CELASTRACEAE (Bittersweet Family)

†Celastrus scandens L.; American Bittersweet; rare, in moist thickets and along roadsides; D310; C 3 CISTACEAE (Rockrose Family) Crocanthemum canadense (L.) Britton; Canada Frostweed; occasional in forested dune open- ings; D344; C 8 Hudsonia tomentosa Nutt.; Beach-Heath; locally common in open dunes; D080; C 10

CONVOLVULLACEAE (Morning-Glory Family)

†Calystegia sepium (L.) R. Br.; Hedge Bindweed; rare, disturbed marshy west edge of Hamlin Lake; D099; C 2 CUCURBITACEAE (Gourd Family) Sicyos angulatus L.; Bur-Cucumber; rare, trailing over osier dogwood along Big Sable River; Hoseney s.n. (1973); C 2

CORNACEAE (Dogwood Family) Cornus rugosa Lam.; Round-leaved Dogwood; rare, small dense stand on east-facing steep deciduous forested dune along Piney Ridge Road; D052; C 6 Cornus sericea L.; Red-Osier Dogwood; occasional along wetland margins; D049; C 2

DIERVILLACEAE (Bush-Honeysuckle Family) Diervilla lonicera Mill.; Bush-Honeysuckle; rare on semi-open forested slope south of Piney Ridge Lake; D325; C 4

DROSERACEAE (Sundew Family) Drosera rotundifolia L.; Round-leaved Sundew; rare on mossy hummocks in emergent wet- lands bordering Hamlin Lake; D033; C 6

ELAEAGNACEAE (Oleaster Family) *†Elaeagnus umbellata Thunb.; Autumn-Olive; rare, in low willow thickets northwest of Piney Ridge Lake; D056 Shepherdia canadensis (L.) Nutt.; Soapberry; rare in semi-open jack pine barrens east of M- 116 at south end of park, and shrubby meadow south of Piney Ridge Lake; D160; C 7

ERICACEAE (Heath Family) Arctostaphylos uva-ursi (L.) Spreng.; Bearberry; common in jack pine barrens; D157; C 8 Chamaedaphne calyculata (L.) Moench; Leatherleaf; fairly common in shallow wetlands

near Hamlin Lake, though rare in interior wetlands; D 009; C 8 Chimaphila maculata (L.) Pursh; Spotted Wintergreen; rare, moderately steep east-facing slope in mixed forested dune; D396; C 8 Chimaphila umbellata (L.) W.P.C. Barton; Pipsissewa; rare in mixed forested dunes; photo voucher only (Figure 19); C 8 Epigaea repens L; Trailing-Arbutus; rare on shaded moss-covered slopes in mixed forested dunes; D100; C 7 Gaultheria procumbens L.; Wintergreen; locally common in semi-shaded mixed forested dunes; D338; C 5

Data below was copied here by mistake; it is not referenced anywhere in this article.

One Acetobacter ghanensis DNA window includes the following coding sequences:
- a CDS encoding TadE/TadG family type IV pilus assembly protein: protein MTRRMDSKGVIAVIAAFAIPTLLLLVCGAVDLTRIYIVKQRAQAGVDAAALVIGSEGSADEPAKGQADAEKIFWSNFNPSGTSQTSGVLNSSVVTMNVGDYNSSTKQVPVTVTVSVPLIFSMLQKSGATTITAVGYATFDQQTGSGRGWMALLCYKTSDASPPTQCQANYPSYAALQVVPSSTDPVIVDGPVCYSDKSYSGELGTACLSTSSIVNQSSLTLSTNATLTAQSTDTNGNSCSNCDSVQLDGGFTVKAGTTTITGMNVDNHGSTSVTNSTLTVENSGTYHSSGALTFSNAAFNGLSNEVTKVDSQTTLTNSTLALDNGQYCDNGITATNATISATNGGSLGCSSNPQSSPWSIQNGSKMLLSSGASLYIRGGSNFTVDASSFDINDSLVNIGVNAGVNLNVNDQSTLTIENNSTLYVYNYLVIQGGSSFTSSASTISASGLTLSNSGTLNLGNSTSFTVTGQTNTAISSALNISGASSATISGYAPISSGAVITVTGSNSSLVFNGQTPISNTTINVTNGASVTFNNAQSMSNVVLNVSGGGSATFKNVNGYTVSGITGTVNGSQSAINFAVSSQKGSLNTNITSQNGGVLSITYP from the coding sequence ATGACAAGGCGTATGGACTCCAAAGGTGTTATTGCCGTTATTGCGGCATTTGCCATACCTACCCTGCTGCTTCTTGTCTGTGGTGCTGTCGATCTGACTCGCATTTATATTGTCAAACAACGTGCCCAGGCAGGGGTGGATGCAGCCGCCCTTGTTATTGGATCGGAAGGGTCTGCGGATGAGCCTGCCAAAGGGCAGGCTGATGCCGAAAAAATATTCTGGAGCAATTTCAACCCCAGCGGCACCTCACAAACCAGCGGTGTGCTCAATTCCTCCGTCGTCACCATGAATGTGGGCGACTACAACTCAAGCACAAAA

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FIGURE 19. Chimaphila umbellata. Leaves depicted. July 12, 2009. Photo by David C. Dister.

Gaylussacia baccata (Wangenh.) K. Koch; Huckleberry; locally common in mixed forested

dunes and along margins of wetlands; D061; C 7

Hypopitys monotropa Crantz; Pinesap; rare on upland mixed forested dune ridge; D472; C 6

Monotropa uniflora L.; Indian-Pipe; rare in shaded mixed forested dunes with deep leaf lit-

ter; D173; C 5

Pyrola elliptica Nutt.; Large-leaved Shinleaf; rare along moist edge of mixed forested dune by aquatic bed wetland; D375; C 6

Vaccinium angustifolium Aiton; Low Sweet Blueberry; locally common in mixed forested dunes; D036; C 4

Vaccinium macrocarpon Aiton; Large Cranberry; locally common on mossy hummocks of emergent wetlands; D300; C 8

Vaccinium myrtilloides Michx.; Velvetleaf Blueberry; occasional in mixed forested dunes; D062; C 4

EUPHORBIACEAE (Spurge Family) Euphorbia polygonifolia L.; Seaside Spurge; occasional on open dunes; D273; C 10

FABACEAE (Bean Family) Lathyrus japonicus Willd.; Beach Pea; fairly rare in open dunes and semi-open jack pine bar- rens; D113; C 10 Lathyrus palustris var. myrifolius L.; Marsh Pea; rare in emergent wetlands along west side of Lost Lake; D166; C 7 *Medicago lupulina L.; Black Medick; occasional along edges of gravel trails and roads; D199 *†Medicago sativa L.; Alfalfa; rare, in grassy opening of pine forest; D336 *Melilotus albus Medik.; White Sweet-Clover; rare, along sandy south edge of Big Sable River; D128

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*†Trifolium arvense L.; Rabbitfoot Clover; rare, in sandy disturbed site adjacent to emergent wetland; D120 *Trifolium hybridum L.; Alsike Clover; rare, on semi-open grassy slope by Big Sable River

boardwalk; D139 *Trifolium pratense L.; Red Clover; rare, in open grassy meadow near Warming Shelter; D207 *Trifolium repens L.; White Clover; occasional, in wet meadow south of Big Sable River, along

trails, lawns, etc.; D079, D386 *†Vicia sativa L.; Common Vetch; rare, in open willow thicket northwest of Piney Ridge Lake; D047 *Vicia villosa Roth; Hairy Vetch; rare, in open grassy edge by trail south of Big Sable River; D410

FAGACEAE (Beech Family) Fagus grandifolia Ehrh.; American Beech; locally common in forested dunes; D186; C 6 Quercus alba L.; White Oak; rare, in mixed forest along east edge of park by Piney Ridge

Road; D483; C 5 Quercus rubra L.; Red Oak; abundant in forested dunes; D277; C 5 Quercus velutina Lam.; Black Oak; common in jack pine barrens and ridgetops in forested

dunes; D330, D444; C 6